If your company has the cash to pay its debts, pay them immediately. Ignoring a statutory demand can result in your company facing a serious risk of liquidation, making payment a preferable option.
Provided your company can manage its cash flow effectively, paying a debt that’s started to create pressure for your company is almost always the best option for your company, provided it is capable of continuing to trade effectively.
Loans and Financing
If your company doesn’t have the cash to pay its debts but would like to avoid the liquidation process or the use of an insolvency solution, it may be able to generate cash using a loan or financing agreement.
Loans are an ideal solution for companies that are facing pressure from creditors due to a short-term cash flow problem. If your business has a good credit score, it may be able to secure cash from a lender.
If your company is under serious financial distress, it may have fewer options for borrowing money than other businesses. Despite this, there are likely borrowing options available to help your company overcome its current issues.
Borrowing money to pay a creditor is only suitable for companies that can recover from their current cash flow issues. Lenders are unlikely to provide a loan if your company has little or no prospect of recovering from its cash flow problems.
Company Voluntary Arrangement
Is your company insolvent? If your company doesn’t have enough cash to pay its creditor upon receiving a statutory demand or has more liabilities than assets, it’s insolvent and restricted in its ability to trade.
When your company becomes insolvent, you need to ensure that all of your actions are made with the interests of your creditors in mind. This means stopping trading and considering an insolvency solution such as a CVA.
A CVA, or Company Voluntary Arrangement, is an insolvency procedure that shields your company from legal action from creditors and allows you to negotiate a long-term payment plan with creditors.
Like borrowing money to pay a creditor, a CVA is only suitable for companies that have a viable prospect of recovery. While proposing a CVA, you will need to show creditors that your company can recover and pay its debts successfully.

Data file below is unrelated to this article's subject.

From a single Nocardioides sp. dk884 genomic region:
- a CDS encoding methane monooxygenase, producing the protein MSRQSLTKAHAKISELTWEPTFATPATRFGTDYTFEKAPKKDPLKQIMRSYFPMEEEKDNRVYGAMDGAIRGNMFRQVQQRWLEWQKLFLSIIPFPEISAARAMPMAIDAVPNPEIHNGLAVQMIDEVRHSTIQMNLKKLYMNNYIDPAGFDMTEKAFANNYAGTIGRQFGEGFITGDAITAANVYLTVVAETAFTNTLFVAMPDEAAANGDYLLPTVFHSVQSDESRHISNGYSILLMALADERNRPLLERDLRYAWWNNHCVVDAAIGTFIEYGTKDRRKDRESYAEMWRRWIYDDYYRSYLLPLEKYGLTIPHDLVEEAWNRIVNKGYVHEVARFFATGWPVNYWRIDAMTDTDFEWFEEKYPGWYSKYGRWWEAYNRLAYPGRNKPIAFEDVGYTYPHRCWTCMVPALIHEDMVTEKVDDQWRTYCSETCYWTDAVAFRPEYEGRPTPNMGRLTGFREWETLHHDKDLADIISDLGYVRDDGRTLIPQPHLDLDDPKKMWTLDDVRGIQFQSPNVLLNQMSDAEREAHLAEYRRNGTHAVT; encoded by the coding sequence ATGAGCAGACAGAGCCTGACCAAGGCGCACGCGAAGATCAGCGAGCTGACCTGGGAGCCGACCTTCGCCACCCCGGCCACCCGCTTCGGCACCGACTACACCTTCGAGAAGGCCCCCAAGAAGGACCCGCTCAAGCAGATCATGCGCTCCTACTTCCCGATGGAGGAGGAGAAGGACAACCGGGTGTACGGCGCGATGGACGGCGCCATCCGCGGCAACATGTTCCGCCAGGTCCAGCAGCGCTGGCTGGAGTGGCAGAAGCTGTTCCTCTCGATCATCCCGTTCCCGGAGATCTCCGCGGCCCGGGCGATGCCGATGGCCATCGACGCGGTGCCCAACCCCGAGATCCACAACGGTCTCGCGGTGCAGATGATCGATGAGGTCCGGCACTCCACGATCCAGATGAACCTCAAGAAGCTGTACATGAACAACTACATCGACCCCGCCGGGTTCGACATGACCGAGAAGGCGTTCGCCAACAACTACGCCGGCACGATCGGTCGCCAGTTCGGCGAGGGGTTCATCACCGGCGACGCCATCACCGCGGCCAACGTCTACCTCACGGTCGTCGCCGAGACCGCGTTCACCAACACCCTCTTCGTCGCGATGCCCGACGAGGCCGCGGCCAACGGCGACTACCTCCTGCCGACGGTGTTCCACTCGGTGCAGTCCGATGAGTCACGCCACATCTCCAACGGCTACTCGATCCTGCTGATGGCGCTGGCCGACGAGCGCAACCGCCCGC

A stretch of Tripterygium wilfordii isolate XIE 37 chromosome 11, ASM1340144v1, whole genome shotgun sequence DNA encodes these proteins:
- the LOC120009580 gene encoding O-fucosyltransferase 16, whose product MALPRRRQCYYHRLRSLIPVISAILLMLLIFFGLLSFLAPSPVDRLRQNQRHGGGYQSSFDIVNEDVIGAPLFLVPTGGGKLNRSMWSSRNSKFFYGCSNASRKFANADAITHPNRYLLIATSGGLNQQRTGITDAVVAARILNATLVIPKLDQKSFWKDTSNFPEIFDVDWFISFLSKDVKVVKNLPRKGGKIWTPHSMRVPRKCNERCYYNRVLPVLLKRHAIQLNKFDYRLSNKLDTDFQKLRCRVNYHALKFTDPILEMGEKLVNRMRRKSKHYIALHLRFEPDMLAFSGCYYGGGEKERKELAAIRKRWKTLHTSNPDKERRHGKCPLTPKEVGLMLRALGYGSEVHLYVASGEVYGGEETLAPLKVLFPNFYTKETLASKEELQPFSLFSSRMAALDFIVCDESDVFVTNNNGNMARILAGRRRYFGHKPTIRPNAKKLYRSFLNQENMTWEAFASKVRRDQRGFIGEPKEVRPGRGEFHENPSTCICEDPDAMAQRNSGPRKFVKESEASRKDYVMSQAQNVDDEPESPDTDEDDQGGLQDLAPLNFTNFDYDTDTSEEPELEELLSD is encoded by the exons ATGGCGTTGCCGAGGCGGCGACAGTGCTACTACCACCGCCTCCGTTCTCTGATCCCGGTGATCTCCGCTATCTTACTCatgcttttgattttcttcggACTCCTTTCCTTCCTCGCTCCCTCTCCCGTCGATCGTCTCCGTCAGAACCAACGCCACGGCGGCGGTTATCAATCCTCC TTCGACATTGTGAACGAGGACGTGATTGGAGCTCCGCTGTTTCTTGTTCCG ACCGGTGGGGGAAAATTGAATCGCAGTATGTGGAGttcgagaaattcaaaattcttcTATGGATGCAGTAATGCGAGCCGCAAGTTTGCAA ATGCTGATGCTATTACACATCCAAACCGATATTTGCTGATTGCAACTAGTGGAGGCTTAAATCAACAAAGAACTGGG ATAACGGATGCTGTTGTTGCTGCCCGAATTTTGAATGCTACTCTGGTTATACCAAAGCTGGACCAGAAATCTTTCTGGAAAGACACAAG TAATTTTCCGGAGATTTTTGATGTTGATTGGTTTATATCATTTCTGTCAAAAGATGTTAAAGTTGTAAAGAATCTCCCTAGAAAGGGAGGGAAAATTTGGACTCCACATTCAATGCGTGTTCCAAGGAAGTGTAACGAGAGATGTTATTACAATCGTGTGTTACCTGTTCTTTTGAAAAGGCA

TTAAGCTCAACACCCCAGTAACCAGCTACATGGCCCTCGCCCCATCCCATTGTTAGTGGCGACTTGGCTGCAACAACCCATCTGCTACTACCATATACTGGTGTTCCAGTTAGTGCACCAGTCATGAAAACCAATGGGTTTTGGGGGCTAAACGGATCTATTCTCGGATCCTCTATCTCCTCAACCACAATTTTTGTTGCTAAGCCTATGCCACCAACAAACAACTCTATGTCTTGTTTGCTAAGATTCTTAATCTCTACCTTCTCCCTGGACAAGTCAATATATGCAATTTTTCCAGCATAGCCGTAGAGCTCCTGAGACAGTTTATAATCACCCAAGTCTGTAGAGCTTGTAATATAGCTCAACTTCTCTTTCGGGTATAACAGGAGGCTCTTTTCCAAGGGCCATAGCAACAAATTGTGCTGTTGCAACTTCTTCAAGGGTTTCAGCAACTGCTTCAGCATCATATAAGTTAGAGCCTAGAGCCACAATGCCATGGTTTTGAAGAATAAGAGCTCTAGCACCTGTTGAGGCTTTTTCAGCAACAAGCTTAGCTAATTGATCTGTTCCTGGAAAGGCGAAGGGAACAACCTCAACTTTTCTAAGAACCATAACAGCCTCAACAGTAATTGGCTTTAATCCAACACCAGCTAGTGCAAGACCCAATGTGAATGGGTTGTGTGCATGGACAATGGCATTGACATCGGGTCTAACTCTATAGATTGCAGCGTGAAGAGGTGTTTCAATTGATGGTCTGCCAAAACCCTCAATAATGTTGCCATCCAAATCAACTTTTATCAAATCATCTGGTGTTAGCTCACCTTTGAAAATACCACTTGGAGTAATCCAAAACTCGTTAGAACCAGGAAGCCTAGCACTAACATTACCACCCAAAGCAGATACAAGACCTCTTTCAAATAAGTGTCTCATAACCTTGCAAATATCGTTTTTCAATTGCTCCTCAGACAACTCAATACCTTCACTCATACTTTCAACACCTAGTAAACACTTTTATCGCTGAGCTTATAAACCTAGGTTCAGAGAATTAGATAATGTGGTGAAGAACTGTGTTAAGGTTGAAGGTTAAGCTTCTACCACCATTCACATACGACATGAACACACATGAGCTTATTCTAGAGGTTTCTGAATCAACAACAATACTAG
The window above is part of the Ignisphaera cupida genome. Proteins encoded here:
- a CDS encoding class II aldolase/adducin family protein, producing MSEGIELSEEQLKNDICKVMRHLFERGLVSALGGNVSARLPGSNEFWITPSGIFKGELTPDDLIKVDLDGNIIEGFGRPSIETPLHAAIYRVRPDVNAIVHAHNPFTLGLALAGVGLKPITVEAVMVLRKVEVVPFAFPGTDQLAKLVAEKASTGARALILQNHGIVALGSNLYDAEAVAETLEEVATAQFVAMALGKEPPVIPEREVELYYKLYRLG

Provided your company can turn its financial affairs around and start trading as a successful business again, proposing a CVA after receiving a statutory demand is a good way to relieve pressure and start the road to recovery for your company.
If your company is insolvent and under pressure from its creditors after receiving a statutory demand, entering into administration is a powerful way to protect it from further action, such as a winding up petition.
Like a CVA, administration protects your company from being pursued by a creditor through the courts. Unlike a CVA, administration requires you to give control of your company to an administrator, who will then manage the company.
The administrator will attempt to pay creditors, often by leveraging the company’s existing cash flow and assets. Administration may result in the sale of some assets, as part of an effort to create liquidity and repay creditors.
Successful administration can result in the payment of creditors and an end to legal pressure. In some cases, the administrator may decide to implement a CVA or other insolvency procedure while the company is in administration.
Finally, administration can lead to a pre-pack administration sale, in which some of the company’s assets are pre-packaged and sold, often to the company’s directors via a new company, to raise cash that is used to pay creditors.
Once a creditor petitions the court to wind up your company, starting the voluntary liquidation process is no longer possible. If you believe your company has no future and would like to liquidate it, it’s important that you take action very quickly.
Upon receipt of a statutory demand, you have 21 days to decide the best course of action for your company before the creditors can receive a winding up petition and take control of the company’s future.
Entering into voluntary liquidation allows your company to generate cash to pay its creditors through the sale of its assets. It will result in the closure of your company and the end of its trading, although with fewer issues than compulsory liquidation.
A CVL, or creditor’s voluntary liquidation, is the most effective way to liquidate your company’s assets and close the business. Your company can enter into a CVL after it has received a statutory demand from a creditor and found out it is insolvent.
Finally, your company can ignore a statutory demand and face the prospect of being wound up by a court. Compulsory liquidation is a process that will result in the end of your company and, in some cases, create risks of wrongful trading charges.
In compulsory liquidation, a creditor is granted a winding up order against your company. This is a type of court order that results in the closure of your company and the sale of its assets to create liquidity and pay creditors.
Although the outcome of compulsory liquidation isn’t dissimilar to a CVL, it is a far riskier process. You could face charges of wrongful trading if you have not followed your duties as company director after receiving a statutory demand.
Get expert financial help
Has your company received a statutory payment demand from a creditor? Are you concerned about an outstanding debt affecting your company’s relationship with a creditor?
If your company is unable to pay its debts or has received a statutory demand from a creditor, taking immediate action can prevent the creditor from winding up your company and ending its ability to trade.
From proposing a CVA or entering into administration to raising cash using a loan to pay the creditor and end legal pressure, there are options available that can ensure your company recovers.
Contact us to speak to an insolvency expert and learn more about the options that are available to protect your company from legal action. We can provide help and assistance to ensure your company achieves the best financial and legal outcome.